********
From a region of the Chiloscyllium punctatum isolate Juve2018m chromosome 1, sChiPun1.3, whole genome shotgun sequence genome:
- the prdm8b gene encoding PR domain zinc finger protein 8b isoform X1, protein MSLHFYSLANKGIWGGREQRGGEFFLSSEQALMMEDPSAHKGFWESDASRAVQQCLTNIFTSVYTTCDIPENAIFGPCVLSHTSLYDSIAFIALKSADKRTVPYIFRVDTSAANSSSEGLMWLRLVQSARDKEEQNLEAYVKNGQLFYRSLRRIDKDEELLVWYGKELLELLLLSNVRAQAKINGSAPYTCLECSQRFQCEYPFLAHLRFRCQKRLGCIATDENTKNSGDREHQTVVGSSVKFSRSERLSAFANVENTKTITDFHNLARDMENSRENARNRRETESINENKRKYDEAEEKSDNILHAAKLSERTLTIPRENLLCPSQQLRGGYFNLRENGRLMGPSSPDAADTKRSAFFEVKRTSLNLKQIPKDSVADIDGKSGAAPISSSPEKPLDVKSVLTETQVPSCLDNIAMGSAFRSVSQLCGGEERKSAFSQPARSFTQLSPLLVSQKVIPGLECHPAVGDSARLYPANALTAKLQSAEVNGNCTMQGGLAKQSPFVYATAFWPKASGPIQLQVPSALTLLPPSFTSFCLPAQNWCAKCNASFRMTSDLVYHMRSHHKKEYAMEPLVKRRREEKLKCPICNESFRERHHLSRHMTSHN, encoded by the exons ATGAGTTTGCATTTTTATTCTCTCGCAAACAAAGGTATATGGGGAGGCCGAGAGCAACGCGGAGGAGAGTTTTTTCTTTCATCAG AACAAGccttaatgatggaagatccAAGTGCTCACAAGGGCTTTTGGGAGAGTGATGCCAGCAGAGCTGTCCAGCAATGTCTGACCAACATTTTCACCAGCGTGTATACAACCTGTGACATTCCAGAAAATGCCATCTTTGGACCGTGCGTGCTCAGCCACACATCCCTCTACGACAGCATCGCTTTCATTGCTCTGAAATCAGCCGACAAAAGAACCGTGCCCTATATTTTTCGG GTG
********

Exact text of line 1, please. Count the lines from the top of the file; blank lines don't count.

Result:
From a region of the Chiloscyllium punctatum isolate Juve2018m chromosome 1, sChiPun1.3, whole genome shotgun sequence genome: